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Serious Statistics Review

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Vulkan - Hatsheput:

As I suspect this is the API most people will be interested in, I will cover it first. Vulkan is a low-level API being developed by the Khronos Group, the same group behind OpenGL. It borrows a lot of code from the Mantle API AMD created that seemed to set the industry on the path to low-level APIs. Unlike DirectX 12, the dominant low-level API today, Vulkan is cross platform so we can see it being used on more than Windows 10 machines. As low-level APIs offer reduced overhead and greater access to a system's hardware, they can enable significant performance gains, especially on machines where the CPU was a limiting factor and if it is a multicore processor.

First up, the course graphs:


As you can see, we had some outliers that expanded the y-axis out a fair bit on the first and third run, while the second kept within the minimum scale I set. Still, most of the data for all three runs kept around the 8.333 ms mark, which corresponds to 120 FPS.

The averages for these runs:

Average Frame Time (ms) Framerate (FPS)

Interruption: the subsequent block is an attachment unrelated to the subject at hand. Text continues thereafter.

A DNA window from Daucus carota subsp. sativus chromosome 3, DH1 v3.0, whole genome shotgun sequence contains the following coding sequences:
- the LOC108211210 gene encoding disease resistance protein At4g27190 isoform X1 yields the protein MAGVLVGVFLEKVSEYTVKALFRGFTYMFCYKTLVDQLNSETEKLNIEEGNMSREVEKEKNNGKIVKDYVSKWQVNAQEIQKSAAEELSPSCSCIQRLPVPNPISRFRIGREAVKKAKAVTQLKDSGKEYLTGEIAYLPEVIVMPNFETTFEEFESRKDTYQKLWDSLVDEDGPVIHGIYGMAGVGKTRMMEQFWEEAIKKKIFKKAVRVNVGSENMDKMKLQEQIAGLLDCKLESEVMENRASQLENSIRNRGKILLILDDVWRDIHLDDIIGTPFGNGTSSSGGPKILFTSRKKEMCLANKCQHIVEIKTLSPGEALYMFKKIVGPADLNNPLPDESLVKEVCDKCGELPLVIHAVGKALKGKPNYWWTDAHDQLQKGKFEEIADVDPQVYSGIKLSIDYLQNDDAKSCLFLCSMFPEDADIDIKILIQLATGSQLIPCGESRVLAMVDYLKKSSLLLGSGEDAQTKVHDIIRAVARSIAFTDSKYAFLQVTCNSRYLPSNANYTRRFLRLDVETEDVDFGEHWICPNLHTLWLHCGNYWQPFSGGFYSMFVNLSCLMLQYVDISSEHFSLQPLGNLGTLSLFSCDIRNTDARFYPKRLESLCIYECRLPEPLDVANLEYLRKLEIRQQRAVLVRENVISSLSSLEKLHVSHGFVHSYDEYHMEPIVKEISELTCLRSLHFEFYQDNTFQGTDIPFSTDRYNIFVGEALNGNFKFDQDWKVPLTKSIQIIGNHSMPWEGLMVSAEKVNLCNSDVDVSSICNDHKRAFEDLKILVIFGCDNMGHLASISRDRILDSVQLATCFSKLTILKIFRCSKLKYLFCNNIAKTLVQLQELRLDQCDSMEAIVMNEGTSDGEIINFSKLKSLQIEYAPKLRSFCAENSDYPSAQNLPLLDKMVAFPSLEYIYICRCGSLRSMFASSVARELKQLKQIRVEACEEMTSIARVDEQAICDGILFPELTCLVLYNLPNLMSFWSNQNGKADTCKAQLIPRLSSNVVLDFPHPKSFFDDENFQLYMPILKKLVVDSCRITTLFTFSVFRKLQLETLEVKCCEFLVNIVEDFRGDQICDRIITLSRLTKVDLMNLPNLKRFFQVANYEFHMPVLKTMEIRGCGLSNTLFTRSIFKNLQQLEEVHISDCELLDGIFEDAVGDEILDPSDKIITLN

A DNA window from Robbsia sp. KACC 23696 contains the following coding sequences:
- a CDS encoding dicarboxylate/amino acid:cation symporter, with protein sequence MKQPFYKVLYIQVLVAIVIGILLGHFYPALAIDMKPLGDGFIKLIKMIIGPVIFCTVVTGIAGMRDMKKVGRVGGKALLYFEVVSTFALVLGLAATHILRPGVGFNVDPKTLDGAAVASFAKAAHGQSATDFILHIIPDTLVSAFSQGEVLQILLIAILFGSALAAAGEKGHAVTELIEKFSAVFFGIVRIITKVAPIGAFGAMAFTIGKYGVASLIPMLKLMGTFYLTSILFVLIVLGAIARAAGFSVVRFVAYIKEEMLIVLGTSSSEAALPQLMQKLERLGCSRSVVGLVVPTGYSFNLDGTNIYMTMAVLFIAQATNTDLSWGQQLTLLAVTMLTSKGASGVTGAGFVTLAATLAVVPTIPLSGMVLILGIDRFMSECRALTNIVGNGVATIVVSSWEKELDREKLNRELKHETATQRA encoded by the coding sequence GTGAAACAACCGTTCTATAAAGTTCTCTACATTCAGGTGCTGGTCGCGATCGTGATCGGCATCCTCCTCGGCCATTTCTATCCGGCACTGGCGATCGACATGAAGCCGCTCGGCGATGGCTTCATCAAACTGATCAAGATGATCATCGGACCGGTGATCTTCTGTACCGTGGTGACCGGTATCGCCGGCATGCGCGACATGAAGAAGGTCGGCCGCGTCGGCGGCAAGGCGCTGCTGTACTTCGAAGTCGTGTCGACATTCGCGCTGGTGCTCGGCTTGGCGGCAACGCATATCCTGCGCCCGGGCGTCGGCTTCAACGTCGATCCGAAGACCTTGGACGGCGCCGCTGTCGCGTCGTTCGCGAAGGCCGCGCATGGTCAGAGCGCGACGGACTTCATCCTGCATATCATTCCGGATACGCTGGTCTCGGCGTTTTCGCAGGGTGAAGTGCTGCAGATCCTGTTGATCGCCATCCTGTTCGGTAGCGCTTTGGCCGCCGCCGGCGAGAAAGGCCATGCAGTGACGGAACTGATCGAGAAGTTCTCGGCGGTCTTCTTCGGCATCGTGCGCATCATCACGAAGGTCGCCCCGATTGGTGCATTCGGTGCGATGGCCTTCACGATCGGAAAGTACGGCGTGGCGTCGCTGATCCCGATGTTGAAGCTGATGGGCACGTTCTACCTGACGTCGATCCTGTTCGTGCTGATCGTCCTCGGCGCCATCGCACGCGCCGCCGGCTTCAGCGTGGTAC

Run 1 5.986 167.05
Run 2 5.945 168.19
Run 3 5.963 167.69

Averages are nice, convenient pieces of information that are easily interpreted, but do not do the best job describing data, so here are the percentiles:

Percentiles 0.1% 1% 99% 99.9%
Run 1 4.183 ms (239.05 FPS) 4.486 ms (222.91 FPS) 8.025 ms (124.62 FPS) 9.665 ms (103.46 FPS)
Run 2 4.209 ms (237.57 FPS) 4.477 ms (223.34 FPS) 7.884 ms (126.85 FPS) 8.930 ms (111.98 FPS)
Run 3 4.229 ms (236.45 FPS) 4.449 ms (224.77 FPS) 7.904 ms (126.52 FPS) 9.089 ms (110.03 FPS)

A quick scan of these data shows us the game kept between 124 FPS and 222 FPS most of the time.

Now here are the percentiles that match up with 16.667ms (60 FPS), so you can see just how often the performance dropped below that point:

  16.667 ms / 60 FPS
Run 1 0.011972224%
Run 2 0.001982278%
Run 3 0.005964333%


I could give you the percentiles relating to the other points I mentioned before, but considering we are already at fractions of a percent, I see little reason to.

With these points covered, time to take a look at the QQ plots:


Before getting to the frame time, frame rate, and display time graphs I want to share the difference data. These are percentiles for the difference between consecutive frame times:

Diff Percentiles 0.1% 1% 99% 99.9%
Run 1 -2.405036 ms -1.112860 ms 1.120000 ms 2.485668 ms
Run 2 -1.935110 ms -1.054550 ms 1.071550 ms 1.969885 ms
Run 3 -2.004812 ms -1.090030 ms 1.095000 ms 2.067842 ms

This data can be interpreted to mean that if one frame in the first run had a frame time of X the next frame had a frame time of X – 1.112860 ms to X + 1.120000 ms 98% of the time. The smaller these values the better.

Now we can get to the frame time graphs:





These final graphs show a different record from the OCAT data; MsBetweenDisplayChange. As I mentioned earlier, I have changed the x-axis scale to count in ‘frames later,’ corresponding to my 60 Hz monitor.

With most of the frames being sent faster than my monitor’s refresh rate, there is great potential for screen tearing, as the frame is updated before the GPU finishes sending it off.

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